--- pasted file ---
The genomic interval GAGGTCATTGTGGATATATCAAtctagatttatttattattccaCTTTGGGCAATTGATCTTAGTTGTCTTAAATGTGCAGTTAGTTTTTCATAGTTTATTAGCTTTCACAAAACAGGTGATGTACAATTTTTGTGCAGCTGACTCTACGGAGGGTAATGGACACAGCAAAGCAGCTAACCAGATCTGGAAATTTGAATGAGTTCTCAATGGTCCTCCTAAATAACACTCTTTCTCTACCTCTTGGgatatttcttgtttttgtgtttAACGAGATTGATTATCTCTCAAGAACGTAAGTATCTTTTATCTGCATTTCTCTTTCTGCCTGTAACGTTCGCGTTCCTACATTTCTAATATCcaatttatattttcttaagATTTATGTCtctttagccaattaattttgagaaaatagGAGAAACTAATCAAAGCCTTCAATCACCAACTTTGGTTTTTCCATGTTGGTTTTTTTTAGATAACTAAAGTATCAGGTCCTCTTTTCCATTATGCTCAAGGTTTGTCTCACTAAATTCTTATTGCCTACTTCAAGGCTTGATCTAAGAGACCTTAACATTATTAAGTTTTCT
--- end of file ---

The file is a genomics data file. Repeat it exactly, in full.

The genomic interval GAGGTCATTGTGGATATATCAAtctagatttatttattattccaCTTTGGGCAATTGATCTTAGTTGTCTTAAATGTGCAGTTAGTTTTTCATAGTTTATTAGCTTTCACAAAACAGGTGATGTACAATTTTTGTGCAGCTGACTCTACGGAGGGTAATGGACACAGCAAAGCAGCTAACCAGATCTGGAAATTTGAATGAGTTCTCAATGGTCCTCCTAAATAACACTCTTTCTCTACCTCTTGGgatatttcttgtttttgtgtttAACGAGATTGATTATCTCTCAAGAACGTAAGTATCTTTTATCTGCATTTCTCTTTCTGCCTGTAACGTTCGCGTTCCTACATTTCTAATATCcaatttatattttcttaagATTTATGTCtctttagccaattaattttgagaaaatagGAGAAACTAATCAAAGCCTTCAATCACCAACTTTGGTTTTTCCATGTTGGTTTTTTTTAGATAACTAAAGTATCAGGTCCTCTTTTCCATTATGCTCAAGGTTTGTCTCACTAAATTCTTATTGCCTACTTCAAGGCTTGATCTAAGAGACCTTAACATTATTAAGTTTTCT